The 1st mile of the hike is along the old Denning Road and it's only a slight incline to the trail junction with the Peekamoose-Table Trail. This intersection is also the western end of the Finger Lakes Trail. For our trip we turned right off the Denning Road/Phoencia East Branch Trail and headed down the hill slightly along the Peekamoose-Table Trail to its crossing of the East Branch of the Neversink River. There are currently two bridges getting you across the braided stream here, but during high water, even with the bridges, the crossing can be harrowing (and outright dangerous). We lucked out with an easy crossing.
From the Neversink, the trail turns and begins to really climb up the side of Table Mountain. I'd estimate there's about 1/2 of a mile of steady, steep climbing from the river up to the crest of the ridge that the trail follows to Table Mountain. There is something of a view to the south here though, with a through the trees look at Van Wyck Mountain.
From that ridge crest though, the trail actually descends slightly before climbing another rise, then descends again before climbing to the summit of Table, but not before it passes a spring and the lean-to. The spring is on a short side trail about a tenth of a mile before the lean-to's side trail. The lean-to is located almost at the 3500 foot elevation, while the summit of Table Mountain is 3847 feet.
The lean-to is located to the right of the trail as you are climbing and is a few hundred feet from the Peekamoose-Table Trail. There is no view from the lean-to, but there is a view on Table Mountain between the lean-to site and the summit of the mountain. The only water available is downhill at the spring, which I am told is fairly reliable, but can run dry during very dry periods. The total distance from the intersection of the Peekamoose-Table Trail and the Phoenicia East Branch Trail to the Table Mountain Lean-to is 2.75 miles.
On the way down we actually bushwhacked around the two lower knolls on the ridge since it seems pretty stupid for the trail to go over them - there are no views or anything. We just contoured around both of them and picked up the trail on the other side. Not sure it really saved us any time, but I didn't have to go up and over two bumps for no reason and probably got to see portions of the woods that few others see.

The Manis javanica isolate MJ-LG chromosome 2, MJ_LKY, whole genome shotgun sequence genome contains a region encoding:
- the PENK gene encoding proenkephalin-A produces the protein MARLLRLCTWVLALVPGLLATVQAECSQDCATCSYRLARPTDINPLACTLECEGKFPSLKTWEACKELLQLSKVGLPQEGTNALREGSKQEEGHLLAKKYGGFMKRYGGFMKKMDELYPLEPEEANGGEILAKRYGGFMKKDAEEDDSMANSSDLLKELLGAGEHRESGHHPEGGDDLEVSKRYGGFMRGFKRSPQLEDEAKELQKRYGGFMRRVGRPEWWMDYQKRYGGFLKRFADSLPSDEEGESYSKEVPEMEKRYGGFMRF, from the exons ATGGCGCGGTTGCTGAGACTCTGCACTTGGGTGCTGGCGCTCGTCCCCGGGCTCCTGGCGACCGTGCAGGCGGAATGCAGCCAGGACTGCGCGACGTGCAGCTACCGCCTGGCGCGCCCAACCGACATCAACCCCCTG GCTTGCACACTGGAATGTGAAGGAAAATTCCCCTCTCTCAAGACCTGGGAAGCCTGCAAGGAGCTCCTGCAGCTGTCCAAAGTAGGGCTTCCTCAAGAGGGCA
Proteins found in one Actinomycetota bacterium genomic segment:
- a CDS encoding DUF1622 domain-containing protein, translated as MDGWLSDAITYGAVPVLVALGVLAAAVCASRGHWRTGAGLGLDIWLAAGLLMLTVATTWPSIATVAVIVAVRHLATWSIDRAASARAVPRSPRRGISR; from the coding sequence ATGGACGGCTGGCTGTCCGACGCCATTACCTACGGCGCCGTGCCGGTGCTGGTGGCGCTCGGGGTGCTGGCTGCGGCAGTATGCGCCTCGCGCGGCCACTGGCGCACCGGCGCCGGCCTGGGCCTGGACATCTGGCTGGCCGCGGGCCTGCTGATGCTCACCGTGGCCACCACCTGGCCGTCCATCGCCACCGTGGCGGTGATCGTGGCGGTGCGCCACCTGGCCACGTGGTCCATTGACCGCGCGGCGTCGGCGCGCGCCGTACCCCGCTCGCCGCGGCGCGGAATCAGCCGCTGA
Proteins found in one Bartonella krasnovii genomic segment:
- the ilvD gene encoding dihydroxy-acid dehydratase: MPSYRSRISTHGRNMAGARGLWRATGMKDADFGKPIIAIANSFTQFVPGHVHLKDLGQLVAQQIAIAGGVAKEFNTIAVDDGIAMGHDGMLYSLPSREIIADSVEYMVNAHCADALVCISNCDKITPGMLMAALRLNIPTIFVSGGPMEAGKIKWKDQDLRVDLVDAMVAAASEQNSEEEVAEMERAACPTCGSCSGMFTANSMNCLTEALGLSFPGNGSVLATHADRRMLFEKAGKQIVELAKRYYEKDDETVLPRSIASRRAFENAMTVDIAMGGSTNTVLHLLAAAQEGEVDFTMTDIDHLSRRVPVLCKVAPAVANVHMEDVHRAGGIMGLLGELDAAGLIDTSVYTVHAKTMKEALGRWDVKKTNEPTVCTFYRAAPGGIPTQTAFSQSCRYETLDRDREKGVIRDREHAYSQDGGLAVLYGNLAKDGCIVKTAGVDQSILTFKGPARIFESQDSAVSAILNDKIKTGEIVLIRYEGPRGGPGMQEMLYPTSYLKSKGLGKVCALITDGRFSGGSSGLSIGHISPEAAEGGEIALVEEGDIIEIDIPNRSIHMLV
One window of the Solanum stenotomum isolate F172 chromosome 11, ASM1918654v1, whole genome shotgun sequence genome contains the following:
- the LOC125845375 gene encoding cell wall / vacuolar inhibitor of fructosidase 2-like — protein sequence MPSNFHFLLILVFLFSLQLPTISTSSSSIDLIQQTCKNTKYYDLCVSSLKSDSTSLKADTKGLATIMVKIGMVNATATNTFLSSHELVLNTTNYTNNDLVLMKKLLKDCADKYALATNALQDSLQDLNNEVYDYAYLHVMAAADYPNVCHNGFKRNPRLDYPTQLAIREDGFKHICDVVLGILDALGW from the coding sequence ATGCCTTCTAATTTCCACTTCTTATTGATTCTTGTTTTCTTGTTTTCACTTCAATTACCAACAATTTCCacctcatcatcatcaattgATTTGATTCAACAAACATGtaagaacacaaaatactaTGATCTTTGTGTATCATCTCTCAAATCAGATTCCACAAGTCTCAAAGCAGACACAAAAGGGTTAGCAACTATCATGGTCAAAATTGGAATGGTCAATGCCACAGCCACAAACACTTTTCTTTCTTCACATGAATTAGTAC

When we got to the Neversink crossing, we let the dogs jump in and swim around (the main trunk of the Neversink has a pretty deep swimming hole right by the bridge).
I have to say that climb from the Neversink back up to the intersection of the Old Denning Road/Phoenicia East Branch Trail is a real pain in the butt after hiking all day. It's not very long and not very steep, but by the time we got there at least, I think it earned the expletive laden name I was told by others they had named it.
The hike back out the Old Denning Road was easy though, you can almost jog it since it's basically all downhill and you can really cruise right down. The entire hike was a little over 7 miles.
If we had continued to the summit of Table, the summit of Peekamoose is only 0.85 miles. From there, the trail descends along a ridge on Peekamoose and eventually reaches the trailhead on Peekamoose Road. No real potential for a loop there and it's quite a ride between the Denning Road and Peekamoose Road trailheads. If you stayed on the Old Denning Road/Phoenicia East Branch trail you'd come to the Curtis Monument and the intersection with the Curtis-Ormsbee Trail in about 1.75 miles. From there you can either drop down to the trailhead on the Oliverea Road (1.5 miles) or climb up Slide Mountain (2.5 miles).
Denning Road Trailhead to Junction with Peekamoose-Table Trail - 1.2 miles
Phoenicia East Branch/Peekamoose-Table Trail Junction to Table Mountain Lean-to - 2.4 Miles
Total roadtrip - 7.2 miles
Denning Road Trailhead (2100 feet) / Table Mountain Lean-to (3450 feet)
1350 vertical feet gain and then lossThe full set of photos on Flickr
Need more information on hiking and planning your
trips to the Catskills and the Catskill Park?
Read up on the Catskill Park at our Catskill Mountains Information Page for hikes, advice, travel and planning information. We have a Guide to Hiking in the Catskills available and on our sister site, ReviewThis is a Guide to visiting the Catskill Park.
Need a hiking map for your hikes in the Catskills? We recommend the Trail Conference's Catskills Trails 6-Map Set. These maps are the best available for hiking and outdoor adventures in the Catskills and the Catskill Park. The Catskill Center offers a regional map of the Catskills that provides an excellent overview of the region, it's roadways, attractions and trails. National Geographic Trails Illustrated also produces a map for the region.
How about a guidebook? Both AMC and ADK publish trail guides to the Catskill Region and the Adventures in the Outdoors Bookstore carries many more books and maps that will help you as you hike and explore the Catskill Mountains region.
If you are looking for more information about the extensive history of the Catskill Mountains and the Catskill Park, we would suggest reading The Catskills, From Wilderness to Woodstock and The Catskill Park, Inside the Blue Line. For the most comprehensive natural history of the Catskill Park and the Forests of the Catskill region, we recommend reading The Catskill Forest, a History by Michael Kudish.